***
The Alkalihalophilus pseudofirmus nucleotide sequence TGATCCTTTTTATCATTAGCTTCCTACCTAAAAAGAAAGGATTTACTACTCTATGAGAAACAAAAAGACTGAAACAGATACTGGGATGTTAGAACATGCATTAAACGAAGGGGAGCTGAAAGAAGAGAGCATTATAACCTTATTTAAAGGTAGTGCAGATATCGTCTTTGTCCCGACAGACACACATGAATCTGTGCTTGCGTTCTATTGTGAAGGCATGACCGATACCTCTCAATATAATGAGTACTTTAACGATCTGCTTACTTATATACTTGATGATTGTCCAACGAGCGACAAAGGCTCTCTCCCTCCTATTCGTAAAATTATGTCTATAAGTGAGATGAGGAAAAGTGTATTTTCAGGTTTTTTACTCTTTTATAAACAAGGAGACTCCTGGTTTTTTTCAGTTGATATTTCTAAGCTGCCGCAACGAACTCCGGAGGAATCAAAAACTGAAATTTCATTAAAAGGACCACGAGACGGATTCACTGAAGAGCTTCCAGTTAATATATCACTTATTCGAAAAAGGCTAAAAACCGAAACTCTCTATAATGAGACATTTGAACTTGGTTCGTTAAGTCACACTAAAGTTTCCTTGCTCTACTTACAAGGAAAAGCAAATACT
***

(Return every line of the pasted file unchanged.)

The Alkalihalophilus pseudofirmus nucleotide sequence TGATCCTTTTTATCATTAGCTTCCTACCTAAAAAGAAAGGATTTACTACTCTATGAGAAACAAAAAGACTGAAACAGATACTGGGATGTTAGAACATGCATTAAACGAAGGGGAGCTGAAAGAAGAGAGCATTATAACCTTATTTAAAGGTAGTGCAGATATCGTCTTTGTCCCGACAGACACACATGAATCTGTGCTTGCGTTCTATTGTGAAGGCATGACCGATACCTCTCAATATAATGAGTACTTTAACGATCTGCTTACTTATATACTTGATGATTGTCCAACGAGCGACAAAGGCTCTCTCCCTCCTATTCGTAAAATTATGTCTATAAGTGAGATGAGGAAAAGTGTATTTTCAGGTTTTTTACTCTTTTATAAACAAGGAGACTCCTGGTTTTTTTCAGTTGATATTTCTAAGCTGCCGCAACGAACTCCGGAGGAATCAAAAACTGAAATTTCATTAAAAGGACCACGAGACGGATTCACTGAAGAGCTTCCAGTTAATATATCACTTATTCGAAAAAGGCTAAAAACCGAAACTCTCTATAATGAGACATTTGAACTTGGTTCGTTAAGTCACACTAAAGTTTCCTTGCTCTACTTACAAGGAAAAGCAAATACT